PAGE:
Tianli Zu, Nüwa is Pregnant, 2011.Hand cut cotton paper, Chinese tea and ink, 120x400cm.
Another artist who arrived in Australia after 1989, Tianli Zu works with the tradition of paper-cutting, which she reinvents and extends, often using video. In ‘Nuwa is Pregnant’ she explores the concepts of yin and yang, masculine and feminine. A long scroll of hand-cut cotton paper stained with Chinese tea and ink hangs from the ceiling, casting ethereal shadows. As a child growing up in Beijing with her grandparents during the dark years of the Cultural Revolution, her fondest memories are of her grandmother teaching her how to sew and to make papercuts and her grandfather reading her traditional stories and teaching her calligraphy. She returns often in her work to the traditions of scholarly painting and of folk arts such as paper-cutting, which provide a rich source of imagery and metaphor. In Zu’s work the shadow signifies things which are repressed or hidden, including femininity, desire, cruelty and death. She says that the act of cutting the paper is both performative and cathartic, creating something new and at the same time slicing away at all the sad and negative aspects of her past. Zu is the product of a culture in which what is hidden is sometimes more important than what is revealed. “I came with a shadow,” she has said, “and with my parents’ shadows.” In making works such as these she is confronting her own past and transforming it.
Brisbane-based Pamela Mei-Leng See also works with the traditional form of the papercut. When I visited the gallery her delicate silhouettes of sparrows and rabbits, introduced species considered invasive and problematic, were still being installed inside the glass window at the front of the exhibition space. She seeks to combine elements of her Chinese-Malaysian ancestry with an exploration of ideas relating to perceptions of Asian Australians. One work, ‘…place like home…’ depicts a colony of European house sparrows, birds introduced to Australia in the late 19th century which quickly established themselves in their new environment and displaced native species. They are now considered a pest, as they eat crops and are believed by some to spread disease. A work shown in the ‘Snake Snake Snake’ exhibition in Sydney earlier this year was even more overt in its references. Laser cut acrylic created an allegory of migration using images of ducks and geese. The title: ‘The locals were welcoming of the migrants as long as there was enough to go around.’
Aaron Seeto, perhaps known better for his work at 4A Centre for Contemporary Asian Art is represented by a 3 channel HD video ‘Fortress’ which he developed with the collaboration of his family. It presents a place which appears to be generic suburbia – banal, ordinary and maybe nostalgic. A shadowy backyard, interior spaces, and partial figures are glimpsed and then disappear. Like half remembered images from childhood they suggest the malleability of memory and perhaps also the sense of periphery that defines the experience of those outside the Australian mainstream. A little like Garry Trinh’s photographs of the abandoned skateboard parks that he remembers from his boyhood, the imagery in Seeto’s video evokes memories that are blurred, dreamlike and definitely a little disturbing. Is the ‘fortress’ protecting the family inhabiting the spaces from outside predators, or is it in fact imprisoning them within its boundaries? Perhaps the fortress is the edifice we create around us to define ‘us’ versus ‘them’ – familial, tribal. Seeto has said that he wanted to create a “meandering portrait” of people and place. In this body of work (although not shown here) Seeto has transformed and rephotographed images from his father’s photograph album using 19th century photographic processes. He questions how stories are told and retold, how memory is maintained or mutated, and how history is written.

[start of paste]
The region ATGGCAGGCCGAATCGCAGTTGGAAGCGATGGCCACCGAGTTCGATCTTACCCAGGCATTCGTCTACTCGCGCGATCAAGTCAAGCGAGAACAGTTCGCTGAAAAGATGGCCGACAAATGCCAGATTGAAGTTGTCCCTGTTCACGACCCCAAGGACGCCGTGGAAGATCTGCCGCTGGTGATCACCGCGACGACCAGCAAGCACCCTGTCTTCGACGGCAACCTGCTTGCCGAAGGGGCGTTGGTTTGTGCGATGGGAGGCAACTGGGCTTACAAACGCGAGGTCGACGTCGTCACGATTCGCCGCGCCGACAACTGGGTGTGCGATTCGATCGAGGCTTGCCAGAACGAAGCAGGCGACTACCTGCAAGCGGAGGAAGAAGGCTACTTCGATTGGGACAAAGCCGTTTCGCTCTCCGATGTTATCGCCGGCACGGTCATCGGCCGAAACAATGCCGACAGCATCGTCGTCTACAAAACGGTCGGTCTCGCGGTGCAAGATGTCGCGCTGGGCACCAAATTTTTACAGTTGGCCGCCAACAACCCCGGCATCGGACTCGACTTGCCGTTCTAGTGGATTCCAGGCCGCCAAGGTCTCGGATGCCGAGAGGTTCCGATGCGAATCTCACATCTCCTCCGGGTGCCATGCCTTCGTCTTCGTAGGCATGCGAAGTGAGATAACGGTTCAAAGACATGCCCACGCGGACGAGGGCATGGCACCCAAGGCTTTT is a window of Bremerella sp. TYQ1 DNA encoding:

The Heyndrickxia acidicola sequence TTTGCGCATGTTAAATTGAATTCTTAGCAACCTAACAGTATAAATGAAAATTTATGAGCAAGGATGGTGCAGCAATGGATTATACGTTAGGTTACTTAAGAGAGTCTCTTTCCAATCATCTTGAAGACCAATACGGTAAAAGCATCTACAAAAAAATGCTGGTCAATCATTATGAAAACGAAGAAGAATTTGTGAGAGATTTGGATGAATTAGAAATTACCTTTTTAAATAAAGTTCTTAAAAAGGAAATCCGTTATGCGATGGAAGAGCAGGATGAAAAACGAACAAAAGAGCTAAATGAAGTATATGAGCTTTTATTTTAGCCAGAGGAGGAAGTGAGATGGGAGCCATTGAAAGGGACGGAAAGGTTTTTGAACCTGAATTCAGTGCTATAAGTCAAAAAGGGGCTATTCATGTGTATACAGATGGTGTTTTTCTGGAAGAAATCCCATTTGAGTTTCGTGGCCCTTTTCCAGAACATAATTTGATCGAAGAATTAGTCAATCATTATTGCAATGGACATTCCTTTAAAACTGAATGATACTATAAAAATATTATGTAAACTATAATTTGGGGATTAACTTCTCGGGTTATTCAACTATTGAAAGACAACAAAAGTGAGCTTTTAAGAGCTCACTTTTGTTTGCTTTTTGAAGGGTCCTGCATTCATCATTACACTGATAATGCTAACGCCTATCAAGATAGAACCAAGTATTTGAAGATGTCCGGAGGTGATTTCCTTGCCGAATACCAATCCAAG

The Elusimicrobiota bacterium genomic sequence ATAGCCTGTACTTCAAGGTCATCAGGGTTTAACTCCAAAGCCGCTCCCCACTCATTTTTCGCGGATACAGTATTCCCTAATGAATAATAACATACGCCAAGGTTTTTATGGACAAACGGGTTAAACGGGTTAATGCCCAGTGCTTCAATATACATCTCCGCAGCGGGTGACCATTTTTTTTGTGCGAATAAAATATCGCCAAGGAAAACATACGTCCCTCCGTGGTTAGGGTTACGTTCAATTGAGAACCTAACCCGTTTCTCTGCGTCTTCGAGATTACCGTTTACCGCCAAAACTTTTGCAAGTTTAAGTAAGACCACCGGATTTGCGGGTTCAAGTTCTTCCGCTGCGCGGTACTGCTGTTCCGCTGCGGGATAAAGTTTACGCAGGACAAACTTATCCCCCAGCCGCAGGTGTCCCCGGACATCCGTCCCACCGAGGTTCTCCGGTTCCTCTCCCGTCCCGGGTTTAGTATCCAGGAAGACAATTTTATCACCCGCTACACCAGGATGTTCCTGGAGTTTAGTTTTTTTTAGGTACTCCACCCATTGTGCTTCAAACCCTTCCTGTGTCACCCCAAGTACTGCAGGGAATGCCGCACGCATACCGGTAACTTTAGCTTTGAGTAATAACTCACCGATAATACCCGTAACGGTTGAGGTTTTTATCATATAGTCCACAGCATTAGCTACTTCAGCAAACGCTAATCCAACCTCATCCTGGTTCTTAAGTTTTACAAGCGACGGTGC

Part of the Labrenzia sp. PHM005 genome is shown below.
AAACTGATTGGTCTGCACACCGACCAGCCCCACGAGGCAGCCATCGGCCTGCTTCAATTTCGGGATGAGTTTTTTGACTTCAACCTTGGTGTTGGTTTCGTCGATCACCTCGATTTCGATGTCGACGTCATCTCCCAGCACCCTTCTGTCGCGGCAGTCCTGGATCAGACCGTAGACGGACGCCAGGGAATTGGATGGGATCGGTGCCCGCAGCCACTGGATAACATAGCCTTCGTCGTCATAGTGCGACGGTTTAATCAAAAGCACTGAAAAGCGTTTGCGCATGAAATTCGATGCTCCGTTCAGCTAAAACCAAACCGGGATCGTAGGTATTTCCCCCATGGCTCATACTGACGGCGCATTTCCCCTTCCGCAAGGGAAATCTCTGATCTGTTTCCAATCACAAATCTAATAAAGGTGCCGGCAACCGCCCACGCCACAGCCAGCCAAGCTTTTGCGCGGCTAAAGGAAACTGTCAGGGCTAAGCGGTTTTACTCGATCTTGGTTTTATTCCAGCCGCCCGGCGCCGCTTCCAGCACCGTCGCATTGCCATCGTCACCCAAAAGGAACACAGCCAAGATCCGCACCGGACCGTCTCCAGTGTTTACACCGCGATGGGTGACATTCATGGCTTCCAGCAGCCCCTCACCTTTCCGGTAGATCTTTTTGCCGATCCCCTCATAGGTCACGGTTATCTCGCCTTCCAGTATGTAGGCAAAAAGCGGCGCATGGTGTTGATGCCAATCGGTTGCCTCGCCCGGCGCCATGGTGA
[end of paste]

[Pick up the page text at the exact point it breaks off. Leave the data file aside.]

Owen Leong’s ‘Birthmark’ series explores ideas of the mutability of identity through the creation of a hybrid body. Asian male and female subjects become a surface upon which a transformation can be wrought, their skin a canvas upon which a new hybrid identity can be written. In ‘Asvin’, ‘Budi’ and ‘Justin’, their obsidian blackened eyes defy the gaze and digitally applied markings of native moth wings disfigure – or, depending on one’s point of view, perhaps add a strange beauty – to their faces. There is a deliberate ambiguity to the moth markings. Mask-and membrane-like, they represent contradictory notions of belonging and of an alien status. Like hybrid creatures of myth and magic these elusive characters appear to be captured at some mid-point in shape shifting, sliding between one form, one identity, and another. Human versus animal, male versus female seem irrelevant binaries here. Leong is interested in the performative nature of sexuality and racial identity. Interviewed for ‘Peril’ magazine in 2010, he said, “My fascination was with human bodies and peeling away the surface, or puncturing the surface, to find out what’s inside.” Evanescent ethereal, the moths evoke ideas about the fleeting nature of life. The artist spent days in the Entomology Department of the Victorian Museum researching and photographing native moth species in order to apply these digital disguises to his subjects. He has said that the markings are like a tattoo, and the works pose some uncomfortable questions about the nature of race and ethnic identity, which may be assumed as a cloak in which one can hide, or be imposed on one by others. Leong’s digital video ‘AUTOevacution’ explores similar themes through the medium of the artist’s own body.
Owen Leong, AUTOevacuation, 2005. Digital video, 4:3, colour, silent, 4:29 minutes. Courtesy of the artist and Dianne Tanzer Gallery + Projects, Melbourne.
Other noteworthy works in the exhibition include Clara Chow’s ‘I Will Learn to Love Australia (Epitaph for Dad)’, Kevin Leong’s ‘Cultural Homing Device’, a touch screen computer application for the “culturally disorientated” and Jason Wing’s exploration of his mixed indigenous and Chinese heritage.
In these days of increasing hysteria about refugee boat arrivals on our shores, an exhibition such as this provides a welcome counterpoint, allowing us to reflect on the richness that other cultures have brought to Australia. In their very diverse practices each artist encourages us to see beyond simple stereotypes and consider questions about ‘home’ and ‘identity’ in much more complex, nuanced and interesting ways.